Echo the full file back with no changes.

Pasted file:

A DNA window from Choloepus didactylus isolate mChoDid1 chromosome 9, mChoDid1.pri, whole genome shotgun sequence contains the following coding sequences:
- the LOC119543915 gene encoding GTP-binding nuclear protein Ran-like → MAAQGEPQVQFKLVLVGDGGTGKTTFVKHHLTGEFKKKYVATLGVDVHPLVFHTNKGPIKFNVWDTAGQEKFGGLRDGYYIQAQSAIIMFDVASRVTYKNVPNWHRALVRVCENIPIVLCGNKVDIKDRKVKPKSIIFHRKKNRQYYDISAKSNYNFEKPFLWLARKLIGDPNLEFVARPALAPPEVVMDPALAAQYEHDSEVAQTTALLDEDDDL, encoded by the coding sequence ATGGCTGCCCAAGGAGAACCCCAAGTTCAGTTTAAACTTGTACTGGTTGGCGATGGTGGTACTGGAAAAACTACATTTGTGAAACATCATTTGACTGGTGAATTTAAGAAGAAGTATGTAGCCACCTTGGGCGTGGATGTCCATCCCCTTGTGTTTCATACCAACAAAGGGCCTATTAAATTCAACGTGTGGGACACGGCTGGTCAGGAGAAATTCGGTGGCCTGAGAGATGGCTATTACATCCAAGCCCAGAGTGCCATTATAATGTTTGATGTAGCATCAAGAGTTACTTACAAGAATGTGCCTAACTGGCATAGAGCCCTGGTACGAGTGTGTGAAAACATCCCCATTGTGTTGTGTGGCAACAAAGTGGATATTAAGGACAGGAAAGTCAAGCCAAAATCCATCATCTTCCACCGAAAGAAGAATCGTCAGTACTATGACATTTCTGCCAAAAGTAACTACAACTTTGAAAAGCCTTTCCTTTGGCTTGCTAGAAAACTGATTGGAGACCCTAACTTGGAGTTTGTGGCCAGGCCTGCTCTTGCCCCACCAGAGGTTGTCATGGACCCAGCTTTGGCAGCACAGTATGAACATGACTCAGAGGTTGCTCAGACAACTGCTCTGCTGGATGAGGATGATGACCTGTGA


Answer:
A DNA window from Choloepus didactylus isolate mChoDid1 chromosome 9, mChoDid1.pri, whole genome shotgun sequence contains the following coding sequences:
- the LOC119543915 gene encoding GTP-binding nuclear protein Ran-like → MAAQGEPQVQFKLVLVGDGGTGKTTFVKHHLTGEFKKKYVATLGVDVHPLVFHTNKGPIKFNVWDTAGQEKFGGLRDGYYIQAQSAIIMFDVASRVTYKNVPNWHRALVRVCENIPIVLCGNKVDIKDRKVKPKSIIFHRKKNRQYYDISAKSNYNFEKPFLWLARKLIGDPNLEFVARPALAPPEVVMDPALAAQYEHDSEVAQTTALLDEDDDL, encoded by the coding sequence ATGGCTGCCCAAGGAGAACCCCAAGTTCAGTTTAAACTTGTACTGGTTGGCGATGGTGGTACTGGAAAAACTACATTTGTGAAACATCATTTGACTGGTGAATTTAAGAAGAAGTATGTAGCCACCTTGGGCGTGGATGTCCATCCCCTTGTGTTTCATACCAACAAAGGGCCTATTAAATTCAACGTGTGGGACACGGCTGGTCAGGAGAAATTCGGTGGCCTGAGAGATGGCTATTACATCCAAGCCCAGAGTGCCATTATAATGTTTGATGTAGCATCAAGAGTTACTTACAAGAATGTGCCTAACTGGCATAGAGCCCTGGTACGAGTGTGTGAAAACATCCCCATTGTGTTGTGTGGCAACAAAGTGGATATTAAGGACAGGAAAGTCAAGCCAAAATCCATCATCTTCCACCGAAAGAAGAATCGTCAGTACTATGACATTTCTGCCAAAAGTAACTACAACTTTGAAAAGCCTTTCCTTTGGCTTGCTAGAAAACTGATTGGAGACCCTAACTTGGAGTTTGTGGCCAGGCCTGCTCTTGCCCCACCAGAGGTTGTCATGGACCCAGCTTTGGCAGCACAGTATGAACATGACTCAGAGGTTGCTCAGACAACTGCTCTGCTGGATGAGGATGATGACCTGTGA